Here are two musical canine freestyle routines where Sydney does a skipping move. These were videotaped in October 2009.
Teaching a dog to skip is achievable if each step is thoroughly taught before trying to go on to the next one.
A number of people have asked how I taught Sydney to skip. Skipping is a complex action, and it took me a bit of time to figure out how to go about teaching it.
I initially taught Sydney to skip for a mini-movie I was scripting. For this, I would be out of frame and it was to appear that she was skipping on her own. However, when I decided to do a second brace freestyle routine, I thought the skip move would work well in the choreography.
Since Sydney's skipping was so pretty, I put her in the "front" position in the routines so the focus of attention would be on her skipping and would not be obscured by my body.
Step 2. Once Sydney was comfortable limping on both front feet, I stood in front of her with a target stick in either hand, alternatively touched the side of each leg as I backed away. The target stick reminded Sydney what action she was to take with each leg as she moved forward. (See: Body Targeting)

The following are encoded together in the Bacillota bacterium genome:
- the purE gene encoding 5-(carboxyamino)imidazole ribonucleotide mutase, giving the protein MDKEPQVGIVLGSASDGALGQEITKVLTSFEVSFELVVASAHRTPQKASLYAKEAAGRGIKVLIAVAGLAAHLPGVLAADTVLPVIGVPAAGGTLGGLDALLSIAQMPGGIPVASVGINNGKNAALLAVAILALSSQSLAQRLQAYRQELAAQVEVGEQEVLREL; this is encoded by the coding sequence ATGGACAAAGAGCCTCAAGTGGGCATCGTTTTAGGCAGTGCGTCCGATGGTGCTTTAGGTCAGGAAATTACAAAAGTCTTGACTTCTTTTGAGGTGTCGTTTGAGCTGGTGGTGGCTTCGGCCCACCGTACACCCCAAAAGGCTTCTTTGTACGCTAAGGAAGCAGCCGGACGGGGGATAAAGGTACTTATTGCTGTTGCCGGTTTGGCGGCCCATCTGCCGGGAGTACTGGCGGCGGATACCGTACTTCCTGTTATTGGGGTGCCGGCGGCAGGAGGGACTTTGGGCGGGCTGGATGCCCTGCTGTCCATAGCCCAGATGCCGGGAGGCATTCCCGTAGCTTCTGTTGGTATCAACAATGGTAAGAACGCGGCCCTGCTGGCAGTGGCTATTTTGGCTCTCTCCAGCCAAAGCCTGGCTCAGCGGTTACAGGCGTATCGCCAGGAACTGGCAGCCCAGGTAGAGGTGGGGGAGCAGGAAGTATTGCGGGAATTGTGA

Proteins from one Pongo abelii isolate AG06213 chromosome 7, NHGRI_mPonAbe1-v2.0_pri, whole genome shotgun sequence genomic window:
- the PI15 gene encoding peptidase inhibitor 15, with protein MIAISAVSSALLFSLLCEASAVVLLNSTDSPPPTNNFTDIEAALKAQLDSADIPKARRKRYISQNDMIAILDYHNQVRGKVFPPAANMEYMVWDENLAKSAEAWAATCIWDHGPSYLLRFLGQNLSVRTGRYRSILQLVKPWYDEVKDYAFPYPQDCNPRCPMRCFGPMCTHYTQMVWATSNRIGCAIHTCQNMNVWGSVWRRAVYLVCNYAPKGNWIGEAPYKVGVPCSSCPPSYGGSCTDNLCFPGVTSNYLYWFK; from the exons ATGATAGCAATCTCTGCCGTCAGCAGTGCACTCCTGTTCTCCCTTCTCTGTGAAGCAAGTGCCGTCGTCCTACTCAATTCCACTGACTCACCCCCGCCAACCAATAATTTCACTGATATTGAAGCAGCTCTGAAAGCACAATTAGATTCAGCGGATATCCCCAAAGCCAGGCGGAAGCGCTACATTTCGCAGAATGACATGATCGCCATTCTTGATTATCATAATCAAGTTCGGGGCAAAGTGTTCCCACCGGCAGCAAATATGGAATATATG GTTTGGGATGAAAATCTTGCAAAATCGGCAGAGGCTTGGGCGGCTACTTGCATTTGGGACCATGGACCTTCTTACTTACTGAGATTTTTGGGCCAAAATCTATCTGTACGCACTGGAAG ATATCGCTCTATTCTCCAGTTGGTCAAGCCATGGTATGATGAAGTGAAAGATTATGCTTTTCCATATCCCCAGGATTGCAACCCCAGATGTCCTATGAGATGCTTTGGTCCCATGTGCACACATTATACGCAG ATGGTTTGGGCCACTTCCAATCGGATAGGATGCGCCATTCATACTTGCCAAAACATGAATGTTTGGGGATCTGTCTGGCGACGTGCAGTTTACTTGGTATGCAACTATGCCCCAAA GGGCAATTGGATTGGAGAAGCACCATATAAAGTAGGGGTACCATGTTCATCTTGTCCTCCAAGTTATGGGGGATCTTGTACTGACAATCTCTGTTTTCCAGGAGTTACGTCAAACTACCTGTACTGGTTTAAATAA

The target sticks allowed me to set a rhythm that showed Sydney's skip to its best advantage.
Step 3. I used the target sticks until it was clear that Sydney understood the movement of skipping. Then, the motion of what my hands were doing when using the sticks became the cue for Sydney to skip. (See below)
Step 1. I first taught Sydney to "limp" on either front foot. See "Teaching Limp" This is the most difficult part of training the skip . . . teaching the dog to limp for a distance holding up one front foot.
Some dogs seem to learn to limp quite quickly. Mine didn't. It took months before they would limp more than just a few steps on one foot. Once they limped well on one front foot, it did not take nearly as long to get them to limp on the other foot as well.